Jason Renn, Ph.D., is an Assistant Professor of Politics and International Relations at Messiah University where he teaches courses in international politics and research methods. He received his Ph.D. in Political Science from the University of Illinois at Urbana-Champaign with published research that focuses on the consequences of civil wars, the effect of international treaties, and quantitative methodology. Jason currently serves as the chair for Messiah University’s Scholarship and Fellowship Committee where he helps guide students through the application process for national awards and is the coordinator for Digital Humanities at Messiah, using his experience with Data Analytics to support projects in the area surrounding the capital of Harrisburg. He and his wife live in Central Pennsylvania.   

Rachel Smith & Piljoo Kang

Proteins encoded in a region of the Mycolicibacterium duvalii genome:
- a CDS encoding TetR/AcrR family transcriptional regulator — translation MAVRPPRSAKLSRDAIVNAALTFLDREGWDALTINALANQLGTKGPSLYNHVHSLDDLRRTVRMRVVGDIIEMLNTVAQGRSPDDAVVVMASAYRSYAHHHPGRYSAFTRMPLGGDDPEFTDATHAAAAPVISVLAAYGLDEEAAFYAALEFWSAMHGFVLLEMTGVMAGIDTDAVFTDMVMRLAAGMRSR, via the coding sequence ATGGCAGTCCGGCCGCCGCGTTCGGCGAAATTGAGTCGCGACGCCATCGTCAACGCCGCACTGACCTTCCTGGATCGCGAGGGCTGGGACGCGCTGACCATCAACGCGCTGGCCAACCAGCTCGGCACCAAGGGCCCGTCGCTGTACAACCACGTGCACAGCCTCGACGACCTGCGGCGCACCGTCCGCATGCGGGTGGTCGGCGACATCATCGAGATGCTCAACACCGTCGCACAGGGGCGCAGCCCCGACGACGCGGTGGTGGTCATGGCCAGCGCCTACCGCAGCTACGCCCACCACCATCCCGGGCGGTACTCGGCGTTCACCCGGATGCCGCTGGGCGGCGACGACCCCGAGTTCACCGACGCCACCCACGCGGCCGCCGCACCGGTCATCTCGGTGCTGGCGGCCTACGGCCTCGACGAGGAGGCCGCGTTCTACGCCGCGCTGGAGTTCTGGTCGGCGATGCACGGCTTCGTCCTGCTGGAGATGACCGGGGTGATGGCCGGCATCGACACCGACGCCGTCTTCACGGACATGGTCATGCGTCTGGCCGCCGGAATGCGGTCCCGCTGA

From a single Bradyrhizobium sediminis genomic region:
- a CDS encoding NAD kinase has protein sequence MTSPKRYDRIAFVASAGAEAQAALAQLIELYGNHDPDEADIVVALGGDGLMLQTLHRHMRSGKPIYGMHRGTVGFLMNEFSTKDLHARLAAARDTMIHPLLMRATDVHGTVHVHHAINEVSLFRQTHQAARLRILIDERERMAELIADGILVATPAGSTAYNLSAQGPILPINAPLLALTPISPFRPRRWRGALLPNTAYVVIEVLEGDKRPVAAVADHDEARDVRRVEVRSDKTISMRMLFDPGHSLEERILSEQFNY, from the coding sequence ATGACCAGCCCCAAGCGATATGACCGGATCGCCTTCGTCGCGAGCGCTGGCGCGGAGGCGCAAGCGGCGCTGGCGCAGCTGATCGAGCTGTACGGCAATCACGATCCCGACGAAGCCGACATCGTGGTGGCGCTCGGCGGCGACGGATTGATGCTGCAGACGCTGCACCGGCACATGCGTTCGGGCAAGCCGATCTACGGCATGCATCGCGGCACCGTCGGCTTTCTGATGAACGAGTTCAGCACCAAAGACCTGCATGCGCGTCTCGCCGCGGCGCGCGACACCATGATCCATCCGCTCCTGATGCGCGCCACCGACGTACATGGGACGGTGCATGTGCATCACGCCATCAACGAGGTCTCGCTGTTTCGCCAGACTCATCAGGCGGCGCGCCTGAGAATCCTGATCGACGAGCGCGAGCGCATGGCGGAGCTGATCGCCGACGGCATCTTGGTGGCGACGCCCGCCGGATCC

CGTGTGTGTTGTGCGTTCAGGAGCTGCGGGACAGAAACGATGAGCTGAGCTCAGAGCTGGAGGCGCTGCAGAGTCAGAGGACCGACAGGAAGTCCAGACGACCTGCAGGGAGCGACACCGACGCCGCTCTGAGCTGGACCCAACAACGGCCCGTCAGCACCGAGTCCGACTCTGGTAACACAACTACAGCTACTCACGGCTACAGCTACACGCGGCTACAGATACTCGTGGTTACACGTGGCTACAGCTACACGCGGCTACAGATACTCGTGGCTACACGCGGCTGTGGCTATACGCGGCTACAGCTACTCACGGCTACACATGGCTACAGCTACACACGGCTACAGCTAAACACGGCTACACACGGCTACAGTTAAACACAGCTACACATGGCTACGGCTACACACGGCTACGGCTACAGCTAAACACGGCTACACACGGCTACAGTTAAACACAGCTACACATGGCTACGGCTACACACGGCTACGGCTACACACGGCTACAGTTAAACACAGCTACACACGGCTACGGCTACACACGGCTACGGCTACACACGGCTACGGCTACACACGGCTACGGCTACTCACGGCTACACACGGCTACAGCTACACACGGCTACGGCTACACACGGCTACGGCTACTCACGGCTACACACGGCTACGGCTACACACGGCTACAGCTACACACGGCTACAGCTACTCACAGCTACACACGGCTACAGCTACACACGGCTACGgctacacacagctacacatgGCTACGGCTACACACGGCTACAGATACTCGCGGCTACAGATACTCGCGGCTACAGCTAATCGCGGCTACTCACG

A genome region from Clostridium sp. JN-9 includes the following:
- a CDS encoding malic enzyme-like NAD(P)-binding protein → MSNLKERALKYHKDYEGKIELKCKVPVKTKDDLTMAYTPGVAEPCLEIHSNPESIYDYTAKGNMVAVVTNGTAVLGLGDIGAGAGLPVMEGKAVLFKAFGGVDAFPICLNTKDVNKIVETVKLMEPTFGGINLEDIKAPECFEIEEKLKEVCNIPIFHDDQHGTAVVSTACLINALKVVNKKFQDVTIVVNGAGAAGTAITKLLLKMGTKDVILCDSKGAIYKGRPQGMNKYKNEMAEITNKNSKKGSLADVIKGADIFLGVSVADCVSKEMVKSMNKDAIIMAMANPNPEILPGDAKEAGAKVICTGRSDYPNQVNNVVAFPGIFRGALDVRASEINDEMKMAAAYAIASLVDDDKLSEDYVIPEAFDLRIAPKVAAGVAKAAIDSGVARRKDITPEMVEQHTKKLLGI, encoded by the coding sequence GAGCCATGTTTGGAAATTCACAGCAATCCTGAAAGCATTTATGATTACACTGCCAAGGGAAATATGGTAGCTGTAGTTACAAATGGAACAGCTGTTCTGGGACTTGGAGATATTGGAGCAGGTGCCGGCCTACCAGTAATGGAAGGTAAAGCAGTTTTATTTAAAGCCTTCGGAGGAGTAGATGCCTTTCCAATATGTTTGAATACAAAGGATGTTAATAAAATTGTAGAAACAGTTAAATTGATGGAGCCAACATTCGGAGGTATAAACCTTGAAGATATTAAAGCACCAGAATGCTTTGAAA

Rachel Smith is a senior at Toccoa Falls College and is pursuing a degree in Family and Children’s Ministry with a double minor in Bible and Theology and Outdoor Leadership and Education. She is passionate about caring for people facing difficult circumstances and enjoys helping others navigate challenges by seeking beneficial change. Specifically, Rachel hopes to work with parents and children. She believes that childhood is a crucially important time developmentally because it sets the foundation for a child’s life. She plans to minister to families by either working directly with children or by supporting and guiding parents in raising their children. While at Toccoa Falls College, she serves as a Resident Assistant in the upperclassmen dorms, acting as a mentor and leader by building relationships and creating accountability for the residents. She also serves in Toccoa Elementary School as a third-grade mentor, where she meets with a child weekly to listen and talk about their life. In her free time, Rachel enjoys participating in outdoor activities in the North Georgia mountains, creating art projects, and investing in the community of her college campus.